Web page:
Eric

> Does anybody have an idea of the behavior in this case (nested interrupt
> from the same peripheral) ?

Unless you do not write the EOICR AIC will not allow an interrupt of
the same peripheral, only of a higher priority if you clear the I bit in
PSR.
Though it might of coure be pending, and as soon as you leave your
interrupt it'll re-enter, but this is normal behaviour.

--
42Bastian
I thought a lot about it and I think I found the answer.
I personally think that the Interrupt signal from the peripheral is an OR of
the status bits.
As long as you program the AIC in level sensitive mode, it will place a new
IRQ after serving the first one.
That's why it is very important to read the Status field only once, treat
all the cases, and "resets" the corresponding bits to clear the Interrupt
Signal.

I would apreciate a confirmation from some one from Atmel.

Thanks all about your comment about the 2 TX interrupts.
It's now clear for me which one to use.

Eric.
----- Original Message -----
From: "42Bastian Schick"
To:
Sent: Thursday, January 25, 2007 7:33 AM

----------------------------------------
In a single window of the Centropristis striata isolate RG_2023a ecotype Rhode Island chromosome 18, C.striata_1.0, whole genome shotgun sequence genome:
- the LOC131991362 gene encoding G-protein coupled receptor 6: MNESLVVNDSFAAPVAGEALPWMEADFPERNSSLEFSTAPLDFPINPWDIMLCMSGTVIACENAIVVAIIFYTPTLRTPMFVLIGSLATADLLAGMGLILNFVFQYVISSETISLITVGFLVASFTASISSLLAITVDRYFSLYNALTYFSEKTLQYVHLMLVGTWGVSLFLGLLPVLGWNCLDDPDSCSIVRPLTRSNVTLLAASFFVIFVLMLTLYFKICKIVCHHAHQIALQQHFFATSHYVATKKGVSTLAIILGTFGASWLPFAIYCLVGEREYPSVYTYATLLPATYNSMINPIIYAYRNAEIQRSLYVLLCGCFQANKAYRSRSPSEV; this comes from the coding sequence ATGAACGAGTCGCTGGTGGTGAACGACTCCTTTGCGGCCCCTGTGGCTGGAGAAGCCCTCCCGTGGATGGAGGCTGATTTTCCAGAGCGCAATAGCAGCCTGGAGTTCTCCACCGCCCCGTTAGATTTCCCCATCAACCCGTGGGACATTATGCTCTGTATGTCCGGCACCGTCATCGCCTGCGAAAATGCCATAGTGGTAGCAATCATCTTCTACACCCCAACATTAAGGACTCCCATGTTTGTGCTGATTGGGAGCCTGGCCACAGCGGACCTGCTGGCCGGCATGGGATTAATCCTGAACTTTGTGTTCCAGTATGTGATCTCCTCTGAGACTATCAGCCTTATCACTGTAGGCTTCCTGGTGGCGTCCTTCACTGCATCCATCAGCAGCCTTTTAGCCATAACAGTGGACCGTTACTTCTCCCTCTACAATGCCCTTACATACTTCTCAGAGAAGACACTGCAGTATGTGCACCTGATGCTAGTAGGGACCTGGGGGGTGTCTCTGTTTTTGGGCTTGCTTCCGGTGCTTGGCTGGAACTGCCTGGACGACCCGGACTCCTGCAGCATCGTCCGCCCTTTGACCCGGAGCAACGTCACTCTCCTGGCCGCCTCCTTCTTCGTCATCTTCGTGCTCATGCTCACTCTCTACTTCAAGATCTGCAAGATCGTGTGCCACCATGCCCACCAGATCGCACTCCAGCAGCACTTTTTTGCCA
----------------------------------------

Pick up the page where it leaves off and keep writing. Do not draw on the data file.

Subject: Re: [AT91SAM] USART and Interrupt nesting
> Eric
>
>> Does anybody have an idea of the behavior in this case (nested interrupt
>> from the same peripheral) ?
>
> Unless you do not write the EOICR AIC will not allow an interrupt of
> the same peripheral, only of a higher priority if you clear the I bit in
> PSR.
> Though it might of coure be pending, and as soon as you leave your
> interrupt it'll re-enter, but this is normal behaviour.
>
> --
> 42Bastian
2007/1/24, Eric Pasquier :
>
> 1) what is the difference between TXRDY and TXEMPTY interrupt/status ?
>
TXRDY report that THR is empty (but shift register is working),
TXEMPTY report that even the shidt register is empty.
Usually you use the first interrupt to refill the THR register till
you have chars to send and then you fall in the TXEMPTY condition and
close the tx (for ex. you disable tx interrupt).

> 2) the documentation is very clear about nested interrupt in AIC, but
> not about what is happening in this case :
>
> - I have a bidirectional comunication in progress with TX and RX
> interrupts enabled.
> - RXRDY interrupt occurs meaning that a new character is available to
> read.
> - As the interrupt routine is the same, I have to check the bit in
> US_CSR to determine the interrupt case. The reading of this register
> should be done once, as it resets the RXRDY status.
> - Then, the Transmitter just finished, and I supposed, is setting
> TXRDY bit in US_CSR
>
> In this case, does the USART is going to place a new Interrupt Request
> after the end of the RXRDY interrupt ?
>
What I do (copied from others forum posting) is to read the CSR value